TeenHealthFX can appreciate how hard it is to make ourselves vulnerable by opening up about something so personal. FX is glad that you took the chance to write in because we do think these types of situations are harder to resolve when we keep them to ourselves. And we will certainly do our best to be helpful to you.
It sounds like you have been wrestling with lots of questions related to sexual orientation – questioning your own sexual orientation and your feelings about gay people. However, FX does not think that the root problem here has anything to do with sexual orientation. We would like to invite you to look at this from another angle. Rather than looking at this as picking guys who are gay, consider that you are picking guys who are simply unavailable to you for long-term dating relationships. Because they are gay, there is not possibility of a long-term, close, romantic relationship forming.
So why are some people drawn to those who are (in whatever way) unavailable for a long-term, close, committed relationship? The reason is essentially because it is safe. Getting close to others, especially in romantic relationships, involves the risk of being hurt. When we have trouble trusting that other people will really be there for us and will genuinely care about us, then the risk becomes enormous.
You mentioned that you have trouble trusting others and trouble trusting yourself. FX can absolutely appreciate how scary a close relationship could then be for you. Will you be able to trust that someone will be there for you and be loving towards you? Will you be able to trust yourself to pick someone dependable and caring? If you’re worried about these things, that could make relationships scary for you. You may pursue these guys because a part of you longs to be close to others (a normal, natural way to feel). But you may also pick people who are unavailable for long-term, close relationships because the other part of you is scared of letting your wall down.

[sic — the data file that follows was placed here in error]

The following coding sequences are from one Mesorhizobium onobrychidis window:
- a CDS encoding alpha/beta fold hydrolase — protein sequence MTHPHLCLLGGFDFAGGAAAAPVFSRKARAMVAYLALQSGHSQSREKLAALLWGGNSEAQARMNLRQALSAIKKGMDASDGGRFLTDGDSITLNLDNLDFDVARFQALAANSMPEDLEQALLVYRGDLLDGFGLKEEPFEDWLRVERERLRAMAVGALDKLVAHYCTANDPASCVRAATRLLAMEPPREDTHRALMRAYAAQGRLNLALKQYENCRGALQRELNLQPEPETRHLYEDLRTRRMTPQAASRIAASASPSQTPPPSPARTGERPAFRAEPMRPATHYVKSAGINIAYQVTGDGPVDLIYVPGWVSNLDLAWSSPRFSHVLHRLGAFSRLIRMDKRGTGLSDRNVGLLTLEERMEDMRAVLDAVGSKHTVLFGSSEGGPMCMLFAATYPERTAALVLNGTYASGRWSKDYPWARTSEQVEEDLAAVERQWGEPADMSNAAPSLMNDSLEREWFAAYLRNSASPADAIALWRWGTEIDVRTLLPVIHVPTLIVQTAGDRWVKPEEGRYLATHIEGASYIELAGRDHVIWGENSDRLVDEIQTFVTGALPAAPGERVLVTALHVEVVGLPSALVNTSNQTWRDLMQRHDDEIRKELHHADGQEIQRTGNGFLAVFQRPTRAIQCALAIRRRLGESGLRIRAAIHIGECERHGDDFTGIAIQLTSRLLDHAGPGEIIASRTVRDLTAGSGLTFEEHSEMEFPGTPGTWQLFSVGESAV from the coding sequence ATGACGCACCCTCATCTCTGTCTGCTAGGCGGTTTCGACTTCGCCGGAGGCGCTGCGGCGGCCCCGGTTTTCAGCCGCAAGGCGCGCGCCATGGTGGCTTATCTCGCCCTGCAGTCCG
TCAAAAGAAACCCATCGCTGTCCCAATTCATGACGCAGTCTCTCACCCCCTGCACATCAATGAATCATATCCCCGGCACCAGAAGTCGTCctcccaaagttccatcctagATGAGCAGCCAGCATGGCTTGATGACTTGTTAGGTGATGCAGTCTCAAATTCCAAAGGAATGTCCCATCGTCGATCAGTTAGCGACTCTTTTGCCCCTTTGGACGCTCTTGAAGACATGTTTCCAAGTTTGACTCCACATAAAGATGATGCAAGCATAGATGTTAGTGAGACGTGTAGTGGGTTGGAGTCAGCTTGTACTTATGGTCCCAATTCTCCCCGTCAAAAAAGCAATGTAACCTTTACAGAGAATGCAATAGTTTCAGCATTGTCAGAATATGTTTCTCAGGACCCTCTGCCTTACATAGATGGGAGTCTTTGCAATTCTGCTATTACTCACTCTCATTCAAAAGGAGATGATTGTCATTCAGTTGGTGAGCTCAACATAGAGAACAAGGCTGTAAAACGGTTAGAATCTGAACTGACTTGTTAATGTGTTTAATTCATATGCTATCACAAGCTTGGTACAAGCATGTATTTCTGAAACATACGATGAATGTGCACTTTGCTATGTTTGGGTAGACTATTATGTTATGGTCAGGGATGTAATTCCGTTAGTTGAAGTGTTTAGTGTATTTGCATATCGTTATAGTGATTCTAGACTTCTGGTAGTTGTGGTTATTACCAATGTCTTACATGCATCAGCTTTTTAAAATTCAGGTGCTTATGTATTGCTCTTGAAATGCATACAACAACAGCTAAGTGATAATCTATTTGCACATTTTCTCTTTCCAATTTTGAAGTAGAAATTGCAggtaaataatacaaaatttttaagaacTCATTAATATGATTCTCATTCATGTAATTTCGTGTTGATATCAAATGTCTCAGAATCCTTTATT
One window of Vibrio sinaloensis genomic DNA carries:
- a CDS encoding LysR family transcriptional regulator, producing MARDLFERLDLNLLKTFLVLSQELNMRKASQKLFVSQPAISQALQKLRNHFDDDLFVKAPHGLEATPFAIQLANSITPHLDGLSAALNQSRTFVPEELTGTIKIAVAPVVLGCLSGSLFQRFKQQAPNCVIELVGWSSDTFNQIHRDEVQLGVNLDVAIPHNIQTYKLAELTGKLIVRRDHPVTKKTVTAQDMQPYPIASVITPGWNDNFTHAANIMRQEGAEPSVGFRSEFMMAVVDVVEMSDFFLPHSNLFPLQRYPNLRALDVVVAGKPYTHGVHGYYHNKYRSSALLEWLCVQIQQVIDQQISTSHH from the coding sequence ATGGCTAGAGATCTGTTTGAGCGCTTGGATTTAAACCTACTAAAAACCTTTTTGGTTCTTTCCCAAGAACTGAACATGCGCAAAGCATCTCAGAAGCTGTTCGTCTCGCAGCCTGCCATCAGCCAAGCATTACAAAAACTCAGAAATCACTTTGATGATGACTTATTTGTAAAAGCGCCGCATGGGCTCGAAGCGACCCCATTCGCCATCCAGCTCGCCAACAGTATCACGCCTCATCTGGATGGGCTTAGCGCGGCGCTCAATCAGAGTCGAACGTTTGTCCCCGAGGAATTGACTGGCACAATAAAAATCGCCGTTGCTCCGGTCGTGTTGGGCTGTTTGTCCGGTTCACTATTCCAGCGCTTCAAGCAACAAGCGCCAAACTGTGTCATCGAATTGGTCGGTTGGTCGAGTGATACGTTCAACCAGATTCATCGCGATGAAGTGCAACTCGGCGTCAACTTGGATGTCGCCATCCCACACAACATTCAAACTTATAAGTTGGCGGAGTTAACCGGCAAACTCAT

If the underlying issue here is about difficulty trusting others and being able to let your wall down, FX would like to assure you that you are not alone. Many people do not experience relationships growing up that feel really loving and secure, so it makes starting up new relationships feel a little scary as they get older. That kind of reaction is very normal and understandable given the situation. This is something that can improve, but the hard part about it is that in order for things to get better it would be helpful for you to do something you really don’t want to – see a therapist.
FX can appreciate that the idea of seeing a therapist could be scary, too. Seeing a therapist also involves letting your guard down. And if you’re worried the therapist won’t really care (they are just sitting there listening because it’s their “job”), then FX can understand that the idea of seeing a therapist would be really unappealing. But this is what will improve things – for you to talk to a therapist about how it’s hard to trust people, how you imagine they are just sitting there because it’s their job without really caring, and whatever else comes to mind in terms of how you feel about people and relationships. That is how this is going to get better. The most important thing is finding a REPUTABLE therapist, such as a clinical social worker or clinical psychologist, who has experience working with teens.
FX gets that it is really hard for you to trust that others care. However, we know there are people out there who are caring and who will want to genuinely be there for you. So we really hope you will find it in you to take the risk of reaching out for help with this.
If you live in northern New Jersey and need help finding a therapist you can call the Access Center from Atlantic Behavioral Health at 888-247-1400. Outside of this area you can log onto the US Department of Health and Human Services Substance Abuse and Mental Health Services Administration website for referrals in your area. You can also contact your insurance company to get a list of in-network mental health providers or check with your school social worker or psychologist to get a list of referrals in your area.